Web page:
You’ve got big dreams for your brand, right? Whether it’s defending your existing assets and territories or expanding globally – using cheap copy techniques (such as the ‘limited time’ one noted above) at the expense of a considered tone of voice means that you don’t stand out from your competitors – especially if they’re using the same basic tactics. And without differentiation, unless you’ve got the biggest brand and budget – it’s very tough to scale out of relative obscurity.
  • In certain industries, it’ll backfire, big time.
    Direct sales type ad copy is not the be-all and end-all of marketing. For ethical, social, health and many other types of industry categories, these tactics end up having the opposite effect – your educated audience takes offense that you belittle the importance of what they value, by trying too hard to sell it.
  • You’re better than that.
    If you’re reading this and you’ve interacted with our brand then I decree thee a decent human being. Because we don’t engage with the other sort. And just because something is easy, doesn’t make it right. It’s easy to show unrealistic outcomes and comparisons, promise the world or build disingenuous reciprocity through a ‘free’ but not so useful asset. So if you’ve distributed an ebook with misleading case studies and you know it’s a bit dodge – stop it.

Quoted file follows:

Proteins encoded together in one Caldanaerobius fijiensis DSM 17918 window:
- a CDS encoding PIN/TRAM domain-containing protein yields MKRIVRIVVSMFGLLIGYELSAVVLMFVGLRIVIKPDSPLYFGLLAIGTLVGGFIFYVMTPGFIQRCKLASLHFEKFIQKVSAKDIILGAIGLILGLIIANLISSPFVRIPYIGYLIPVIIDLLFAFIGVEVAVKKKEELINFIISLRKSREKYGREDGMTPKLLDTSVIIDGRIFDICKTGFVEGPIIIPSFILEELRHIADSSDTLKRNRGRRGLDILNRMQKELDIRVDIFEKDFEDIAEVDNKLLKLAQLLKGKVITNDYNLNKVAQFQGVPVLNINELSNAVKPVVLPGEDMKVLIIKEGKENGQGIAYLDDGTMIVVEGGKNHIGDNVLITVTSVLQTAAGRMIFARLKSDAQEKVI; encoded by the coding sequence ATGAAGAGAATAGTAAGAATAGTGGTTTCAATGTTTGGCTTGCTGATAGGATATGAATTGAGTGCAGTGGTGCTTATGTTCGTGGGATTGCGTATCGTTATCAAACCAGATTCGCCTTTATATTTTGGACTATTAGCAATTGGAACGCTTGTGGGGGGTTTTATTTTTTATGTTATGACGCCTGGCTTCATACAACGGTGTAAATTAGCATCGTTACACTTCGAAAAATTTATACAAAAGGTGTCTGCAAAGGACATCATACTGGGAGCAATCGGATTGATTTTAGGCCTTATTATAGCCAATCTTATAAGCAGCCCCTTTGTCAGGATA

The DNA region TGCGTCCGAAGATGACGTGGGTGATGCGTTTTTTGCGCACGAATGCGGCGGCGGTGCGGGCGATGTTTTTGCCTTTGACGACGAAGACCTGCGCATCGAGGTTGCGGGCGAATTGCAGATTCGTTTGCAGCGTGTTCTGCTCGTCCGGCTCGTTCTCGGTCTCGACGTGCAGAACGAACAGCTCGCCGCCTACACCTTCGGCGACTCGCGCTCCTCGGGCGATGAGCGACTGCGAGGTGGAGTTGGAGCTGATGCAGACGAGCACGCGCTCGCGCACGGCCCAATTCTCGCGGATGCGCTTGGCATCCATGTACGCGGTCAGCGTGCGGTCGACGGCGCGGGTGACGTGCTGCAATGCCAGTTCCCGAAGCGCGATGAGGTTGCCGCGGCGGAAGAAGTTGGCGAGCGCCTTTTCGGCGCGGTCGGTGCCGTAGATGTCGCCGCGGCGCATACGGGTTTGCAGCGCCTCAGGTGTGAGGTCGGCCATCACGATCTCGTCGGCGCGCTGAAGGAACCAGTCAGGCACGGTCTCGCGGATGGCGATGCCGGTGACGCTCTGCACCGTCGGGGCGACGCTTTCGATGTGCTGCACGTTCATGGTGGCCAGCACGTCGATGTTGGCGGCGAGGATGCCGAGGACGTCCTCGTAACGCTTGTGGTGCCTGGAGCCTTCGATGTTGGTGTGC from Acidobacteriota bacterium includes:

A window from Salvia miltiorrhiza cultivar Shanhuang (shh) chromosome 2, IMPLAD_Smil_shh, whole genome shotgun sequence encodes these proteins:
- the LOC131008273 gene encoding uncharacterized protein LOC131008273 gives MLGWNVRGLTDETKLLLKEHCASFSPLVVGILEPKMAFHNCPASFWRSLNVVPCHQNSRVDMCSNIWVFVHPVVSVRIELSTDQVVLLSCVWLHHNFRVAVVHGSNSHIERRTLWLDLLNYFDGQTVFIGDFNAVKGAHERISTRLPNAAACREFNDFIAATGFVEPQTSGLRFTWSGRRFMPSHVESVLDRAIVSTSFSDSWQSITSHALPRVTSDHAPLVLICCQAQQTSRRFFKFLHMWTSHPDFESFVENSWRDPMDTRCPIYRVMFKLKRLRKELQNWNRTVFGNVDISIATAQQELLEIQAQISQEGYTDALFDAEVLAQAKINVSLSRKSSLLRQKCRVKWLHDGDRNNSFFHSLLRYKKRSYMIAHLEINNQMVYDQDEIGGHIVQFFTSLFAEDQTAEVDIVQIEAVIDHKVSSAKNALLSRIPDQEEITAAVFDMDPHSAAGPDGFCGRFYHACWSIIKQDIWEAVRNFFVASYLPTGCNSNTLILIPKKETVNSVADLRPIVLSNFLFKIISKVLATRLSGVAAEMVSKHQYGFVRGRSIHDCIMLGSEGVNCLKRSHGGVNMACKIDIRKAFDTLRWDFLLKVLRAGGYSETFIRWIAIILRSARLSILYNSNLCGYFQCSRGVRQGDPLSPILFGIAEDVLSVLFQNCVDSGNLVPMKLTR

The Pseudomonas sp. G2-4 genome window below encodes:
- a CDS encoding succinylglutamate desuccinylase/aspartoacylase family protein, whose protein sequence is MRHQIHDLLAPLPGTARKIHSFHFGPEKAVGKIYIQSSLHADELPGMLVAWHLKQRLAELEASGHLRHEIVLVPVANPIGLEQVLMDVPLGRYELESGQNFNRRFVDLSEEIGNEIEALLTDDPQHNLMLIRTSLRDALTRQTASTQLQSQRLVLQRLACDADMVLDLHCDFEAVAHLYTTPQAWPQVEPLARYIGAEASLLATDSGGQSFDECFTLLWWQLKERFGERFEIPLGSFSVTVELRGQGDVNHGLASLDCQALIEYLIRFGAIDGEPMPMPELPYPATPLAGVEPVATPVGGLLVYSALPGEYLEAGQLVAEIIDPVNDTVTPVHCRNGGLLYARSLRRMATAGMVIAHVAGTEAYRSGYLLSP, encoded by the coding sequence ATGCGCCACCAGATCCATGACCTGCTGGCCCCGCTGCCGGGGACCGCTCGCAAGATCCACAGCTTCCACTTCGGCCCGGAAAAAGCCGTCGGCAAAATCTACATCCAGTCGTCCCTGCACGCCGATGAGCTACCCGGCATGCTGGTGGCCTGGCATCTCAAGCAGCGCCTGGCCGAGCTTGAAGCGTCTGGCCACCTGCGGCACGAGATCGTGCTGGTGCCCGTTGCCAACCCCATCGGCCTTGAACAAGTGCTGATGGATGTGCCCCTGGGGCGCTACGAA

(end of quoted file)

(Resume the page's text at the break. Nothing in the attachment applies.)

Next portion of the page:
• There is always a better way.
    Laziness is what happens when instead of transparency, we use obfuscation, and instead of authenticity, we use fakery. Stop reading what marketing books say and just listen to your customers. Your values and your consumer insights combined make excellent guiding principles for your advertising. Better yet, document those principles just like you would your brand guidelines, and share them with everyone in your team.
  • Only say it if it’s true.
    And no, this rule doesn’t include things that you wish were true, or would like to be true.  Skirting of consumer law aside, the temptation to break that enormous bond of trust I’m sure you’ve worked damn hard to build with your audience, just isn’t worth it.


I’m not saying don’t use automation, or avoid creating efficiency or working smart, just think through whether there is a hidden cost to your choices.

Big tech sells certainty to advertisers. “A marketplace that trades exclusively in human futures, at scale”, says Shoshana Zuboff, Professor Emerita at Harvard Business School. That is, their business is in knowing what consumers will do next, without them ever being aware of what’s going on.

It doesn’t mean we need to stop advertising on Facebook or TikTok or other platforms that apply AI at scale. But we as advertisers have a responsibility to ourselves and to our customers to know what’s going on.

And just because you use those platforms for your advertising, doesn’t mean you need to buy into tactics that others exploit for short-term gains.

You’re better than that. Right?


Foresight is a digital consultancy supporting established and emerging brands to grow, scale, demonstrate ROI and flourish sustainably. Feel free to reach out if you’d like to learn more at hello@foresightdigital.com.au


*Weapons of Math Destruction is an excellent read on this.
*Read any book that talks about post purchase dissonance for a bit more context.

Share on:

Check out more articles about:

Marketing philosophy delivered to you monthly

No Fields Found.